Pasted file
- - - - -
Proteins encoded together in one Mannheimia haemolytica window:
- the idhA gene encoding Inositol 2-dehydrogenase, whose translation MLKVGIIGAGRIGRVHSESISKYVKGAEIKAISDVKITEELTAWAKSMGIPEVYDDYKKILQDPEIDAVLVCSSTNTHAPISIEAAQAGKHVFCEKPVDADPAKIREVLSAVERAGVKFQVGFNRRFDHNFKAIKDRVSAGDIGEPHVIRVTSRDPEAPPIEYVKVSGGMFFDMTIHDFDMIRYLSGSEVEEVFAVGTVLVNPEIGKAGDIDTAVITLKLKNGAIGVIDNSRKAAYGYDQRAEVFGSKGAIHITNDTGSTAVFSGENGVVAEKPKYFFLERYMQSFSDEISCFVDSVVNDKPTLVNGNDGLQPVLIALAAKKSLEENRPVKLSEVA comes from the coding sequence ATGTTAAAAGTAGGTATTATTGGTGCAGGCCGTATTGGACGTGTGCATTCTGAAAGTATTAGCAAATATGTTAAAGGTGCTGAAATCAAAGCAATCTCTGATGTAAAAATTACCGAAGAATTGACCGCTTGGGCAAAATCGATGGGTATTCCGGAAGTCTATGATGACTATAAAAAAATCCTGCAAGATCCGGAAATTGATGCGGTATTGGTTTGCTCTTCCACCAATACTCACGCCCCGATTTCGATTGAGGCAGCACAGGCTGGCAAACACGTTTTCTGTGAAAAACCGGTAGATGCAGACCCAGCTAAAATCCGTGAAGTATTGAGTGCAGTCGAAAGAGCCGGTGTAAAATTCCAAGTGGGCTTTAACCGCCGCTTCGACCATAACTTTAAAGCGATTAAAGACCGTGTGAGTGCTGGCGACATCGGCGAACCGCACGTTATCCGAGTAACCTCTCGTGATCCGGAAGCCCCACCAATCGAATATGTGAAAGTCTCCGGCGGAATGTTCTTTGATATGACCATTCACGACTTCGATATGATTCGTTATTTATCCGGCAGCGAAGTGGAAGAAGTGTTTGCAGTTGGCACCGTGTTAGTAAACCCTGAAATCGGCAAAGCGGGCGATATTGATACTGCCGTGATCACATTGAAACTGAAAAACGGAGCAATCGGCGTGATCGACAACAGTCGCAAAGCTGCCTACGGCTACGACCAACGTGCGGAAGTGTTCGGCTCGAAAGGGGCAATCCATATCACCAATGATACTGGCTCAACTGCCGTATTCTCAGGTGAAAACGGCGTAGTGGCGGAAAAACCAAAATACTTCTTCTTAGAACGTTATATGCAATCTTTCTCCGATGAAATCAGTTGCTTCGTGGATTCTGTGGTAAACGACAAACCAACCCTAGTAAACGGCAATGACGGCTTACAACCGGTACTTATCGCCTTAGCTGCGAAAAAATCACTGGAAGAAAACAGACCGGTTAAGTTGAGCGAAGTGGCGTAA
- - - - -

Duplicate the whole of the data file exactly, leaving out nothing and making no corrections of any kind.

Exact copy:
Proteins encoded together in one Mannheimia haemolytica window:
- the idhA gene encoding Inositol 2-dehydrogenase, whose translation MLKVGIIGAGRIGRVHSESISKYVKGAEIKAISDVKITEELTAWAKSMGIPEVYDDYKKILQDPEIDAVLVCSSTNTHAPISIEAAQAGKHVFCEKPVDADPAKIREVLSAVERAGVKFQVGFNRRFDHNFKAIKDRVSAGDIGEPHVIRVTSRDPEAPPIEYVKVSGGMFFDMTIHDFDMIRYLSGSEVEEVFAVGTVLVNPEIGKAGDIDTAVITLKLKNGAIGVIDNSRKAAYGYDQRAEVFGSKGAIHITNDTGSTAVFSGENGVVAEKPKYFFLERYMQSFSDEISCFVDSVVNDKPTLVNGNDGLQPVLIALAAKKSLEENRPVKLSEVA comes from the coding sequence ATGTTAAAAGTAGGTATTATTGGTGCAGGCCGTATTGGACGTGTGCATTCTGAAAGTATTAGCAAATATGTTAAAGGTGCTGAAATCAAAGCAATCTCTGATGTAAAAATTACCGAAGAATTGACCGCTTGGGCAAAATCGATGGGTATTCCGGAAGTCTATGATGACTATAAAAAAATCCTGCAAGATCCGGAAATTGATGCGGTATTGGTTTGCTCTTCCACCAATACTCACGCCCCGATTTCGATTGAGGCAGCACAGGCTGGCAAACACGTTTTCTGTGAAAAACCGGTAGATGCAGACCCAGCTAAAATCCGTGAAGTATTGAGTGCAGTCGAAAGAGCCGGTGTAAAATTCCAAGTGGGCTTTAACCGCCGCTTCGACCATAACTTTAAAGCGATTAAAGACCGTGTGAGTGCTGGCGACATCGGCGAACCGCACGTTATCCGAGTAACCTCTCGTGATCCGGAAGCCCCACCAATCGAATATGTGAAAGTCTCCGGCGGAATGTTCTTTGATATGACCATTCACGACTTCGATATGATTCGTTATTTATCCGGCAGCGAAGTGGAAGAAGTGTTTGCAGTTGGCACCGTGTTAGTAAACCCTGAAATCGGCAAAGCGGGCGATATTGATACTGCCGTGATCACATTGAAACTGAAAAACGGAGCAATCGGCGTGATCGACAACAGTCGCAAAGCTGCCTACGGCTACGACCAACGTGCGGAAGTGTTCGGCTCGAAAGGGGCAATCCATATCACCAATGATACTGGCTCAACTGCCGTATTCTCAGGTGAAAACGGCGTAGTGGCGGAAAAACCAAAATACTTCTTCTTAGAACGTTATATGCAATCTTTCTCCGATGAAATCAGTTGCTTCGTGGATTCTGTGGTAAACGACAAACCAACCCTAGTAAACGGCAATGACGGCTTACAACCGGTACTTATCGCCTTAGCTGCGAAAAAATCACTGGAAGAAAACAGACCGGTTAAGTTGAGCGAAGTGGCGTAA